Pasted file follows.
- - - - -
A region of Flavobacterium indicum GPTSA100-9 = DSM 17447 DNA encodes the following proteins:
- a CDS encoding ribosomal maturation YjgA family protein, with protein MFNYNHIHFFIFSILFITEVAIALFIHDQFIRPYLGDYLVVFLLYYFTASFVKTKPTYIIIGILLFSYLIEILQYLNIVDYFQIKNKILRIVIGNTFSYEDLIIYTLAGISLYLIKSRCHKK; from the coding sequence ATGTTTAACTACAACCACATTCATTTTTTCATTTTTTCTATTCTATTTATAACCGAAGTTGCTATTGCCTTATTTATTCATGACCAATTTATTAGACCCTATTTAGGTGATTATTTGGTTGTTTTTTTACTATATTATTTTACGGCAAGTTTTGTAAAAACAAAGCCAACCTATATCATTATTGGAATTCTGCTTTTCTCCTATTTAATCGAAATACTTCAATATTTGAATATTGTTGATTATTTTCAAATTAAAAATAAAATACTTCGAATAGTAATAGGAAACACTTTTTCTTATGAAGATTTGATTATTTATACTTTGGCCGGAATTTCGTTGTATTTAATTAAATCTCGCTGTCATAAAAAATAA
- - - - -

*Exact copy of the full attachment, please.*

A region of Flavobacterium indicum GPTSA100-9 = DSM 17447 DNA encodes the following proteins:
- a CDS encoding ribosomal maturation YjgA family protein, with protein MFNYNHIHFFIFSILFITEVAIALFIHDQFIRPYLGDYLVVFLLYYFTASFVKTKPTYIIIGILLFSYLIEILQYLNIVDYFQIKNKILRIVIGNTFSYEDLIIYTLAGISLYLIKSRCHKK; from the coding sequence ATGTTTAACTACAACCACATTCATTTTTTCATTTTTTCTATTCTATTTATAACCGAAGTTGCTATTGCCTTATTTATTCATGACCAATTTATTAGACCCTATTTAGGTGATTATTTGGTTGTTTTTTTACTATATTATTTTACGGCAAGTTTTGTAAAAACAAAGCCAACCTATATCATTATTGGAATTCTGCTTTTCTCCTATTTAATCGAAATACTTCAATATTTGAATATTGTTGATTATTTTCAAATTAAAAATAAAATACTTCGAATAGTAATAGGAAACACTTTTTCTTATGAAGATTTGATTATTTATACTTTGGCCGGAATTTCGTTGTATTTAATTAAATCTCGCTGTCATAAAAAATAA